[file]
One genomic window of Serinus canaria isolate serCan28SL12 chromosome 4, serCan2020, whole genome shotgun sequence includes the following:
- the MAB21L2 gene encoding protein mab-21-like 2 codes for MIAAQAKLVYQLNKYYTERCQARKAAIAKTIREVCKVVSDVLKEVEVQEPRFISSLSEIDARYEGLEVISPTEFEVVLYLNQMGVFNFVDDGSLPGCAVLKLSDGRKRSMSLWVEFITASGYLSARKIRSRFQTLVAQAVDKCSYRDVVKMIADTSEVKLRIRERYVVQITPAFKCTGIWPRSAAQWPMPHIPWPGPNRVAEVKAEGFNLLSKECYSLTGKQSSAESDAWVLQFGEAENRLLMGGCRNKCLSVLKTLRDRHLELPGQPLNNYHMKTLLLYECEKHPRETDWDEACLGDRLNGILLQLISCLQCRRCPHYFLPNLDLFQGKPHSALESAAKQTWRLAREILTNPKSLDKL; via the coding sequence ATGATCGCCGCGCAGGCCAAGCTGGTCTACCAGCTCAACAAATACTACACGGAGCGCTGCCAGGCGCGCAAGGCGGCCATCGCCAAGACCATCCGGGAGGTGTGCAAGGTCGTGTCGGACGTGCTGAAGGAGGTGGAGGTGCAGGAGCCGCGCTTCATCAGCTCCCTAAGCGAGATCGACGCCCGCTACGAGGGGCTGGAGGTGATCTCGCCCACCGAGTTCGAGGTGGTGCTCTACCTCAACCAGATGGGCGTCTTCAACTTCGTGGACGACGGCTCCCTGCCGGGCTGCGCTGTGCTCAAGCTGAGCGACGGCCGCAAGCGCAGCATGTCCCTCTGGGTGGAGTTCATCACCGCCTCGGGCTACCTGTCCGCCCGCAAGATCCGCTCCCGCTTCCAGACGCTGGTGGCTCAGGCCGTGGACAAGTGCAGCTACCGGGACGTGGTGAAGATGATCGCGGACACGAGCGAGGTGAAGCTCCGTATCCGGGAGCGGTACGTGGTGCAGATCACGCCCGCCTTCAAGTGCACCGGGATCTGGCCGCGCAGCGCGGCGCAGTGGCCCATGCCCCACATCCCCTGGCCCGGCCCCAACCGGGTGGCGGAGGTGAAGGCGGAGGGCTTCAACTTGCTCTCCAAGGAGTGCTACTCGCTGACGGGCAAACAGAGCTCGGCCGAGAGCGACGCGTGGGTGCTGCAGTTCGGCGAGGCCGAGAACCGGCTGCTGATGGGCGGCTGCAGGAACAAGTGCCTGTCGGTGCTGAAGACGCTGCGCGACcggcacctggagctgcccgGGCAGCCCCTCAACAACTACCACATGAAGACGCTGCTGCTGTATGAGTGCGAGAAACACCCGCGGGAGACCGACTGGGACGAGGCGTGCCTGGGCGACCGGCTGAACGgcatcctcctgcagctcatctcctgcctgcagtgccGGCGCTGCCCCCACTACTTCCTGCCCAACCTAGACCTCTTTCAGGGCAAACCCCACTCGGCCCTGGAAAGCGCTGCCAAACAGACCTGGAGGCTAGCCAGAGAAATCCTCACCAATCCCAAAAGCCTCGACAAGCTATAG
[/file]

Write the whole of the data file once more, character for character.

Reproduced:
One genomic window of Serinus canaria isolate serCan28SL12 chromosome 4, serCan2020, whole genome shotgun sequence includes the following:
- the MAB21L2 gene encoding protein mab-21-like 2 codes for MIAAQAKLVYQLNKYYTERCQARKAAIAKTIREVCKVVSDVLKEVEVQEPRFISSLSEIDARYEGLEVISPTEFEVVLYLNQMGVFNFVDDGSLPGCAVLKLSDGRKRSMSLWVEFITASGYLSARKIRSRFQTLVAQAVDKCSYRDVVKMIADTSEVKLRIRERYVVQITPAFKCTGIWPRSAAQWPMPHIPWPGPNRVAEVKAEGFNLLSKECYSLTGKQSSAESDAWVLQFGEAENRLLMGGCRNKCLSVLKTLRDRHLELPGQPLNNYHMKTLLLYECEKHPRETDWDEACLGDRLNGILLQLISCLQCRRCPHYFLPNLDLFQGKPHSALESAAKQTWRLAREILTNPKSLDKL; via the coding sequence ATGATCGCCGCGCAGGCCAAGCTGGTCTACCAGCTCAACAAATACTACACGGAGCGCTGCCAGGCGCGCAAGGCGGCCATCGCCAAGACCATCCGGGAGGTGTGCAAGGTCGTGTCGGACGTGCTGAAGGAGGTGGAGGTGCAGGAGCCGCGCTTCATCAGCTCCCTAAGCGAGATCGACGCCCGCTACGAGGGGCTGGAGGTGATCTCGCCCACCGAGTTCGAGGTGGTGCTCTACCTCAACCAGATGGGCGTCTTCAACTTCGTGGACGACGGCTCCCTGCCGGGCTGCGCTGTGCTCAAGCTGAGCGACGGCCGCAAGCGCAGCATGTCCCTCTGGGTGGAGTTCATCACCGCCTCGGGCTACCTGTCCGCCCGCAAGATCCGCTCCCGCTTCCAGACGCTGGTGGCTCAGGCCGTGGACAAGTGCAGCTACCGGGACGTGGTGAAGATGATCGCGGACACGAGCGAGGTGAAGCTCCGTATCCGGGAGCGGTACGTGGTGCAGATCACGCCCGCCTTCAAGTGCACCGGGATCTGGCCGCGCAGCGCGGCGCAGTGGCCCATGCCCCACATCCCCTGGCCCGGCCCCAACCGGGTGGCGGAGGTGAAGGCGGAGGGCTTCAACTTGCTCTCCAAGGAGTGCTACTCGCTGACGGGCAAACAGAGCTCGGCCGAGAGCGACGCGTGGGTGCTGCAGTTCGGCGAGGCCGAGAACCGGCTGCTGATGGGCGGCTGCAGGAACAAGTGCCTGTCGGTGCTGAAGACGCTGCGCGACcggcacctggagctgcccgGGCAGCCCCTCAACAACTACCACATGAAGACGCTGCTGCTGTATGAGTGCGAGAAACACCCGCGGGAGACCGACTGGGACGAGGCGTGCCTGGGCGACCGGCTGAACGgcatcctcctgcagctcatctcctgcctgcagtgccGGCGCTGCCCCCACTACTTCCTGCCCAACCTAGACCTCTTTCAGGGCAAACCCCACTCGGCCCTGGAAAGCGCTGCCAAACAGACCTGGAGGCTAGCCAGAGAAATCCTCACCAATCCCAAAAGCCTCGACAAGCTATAG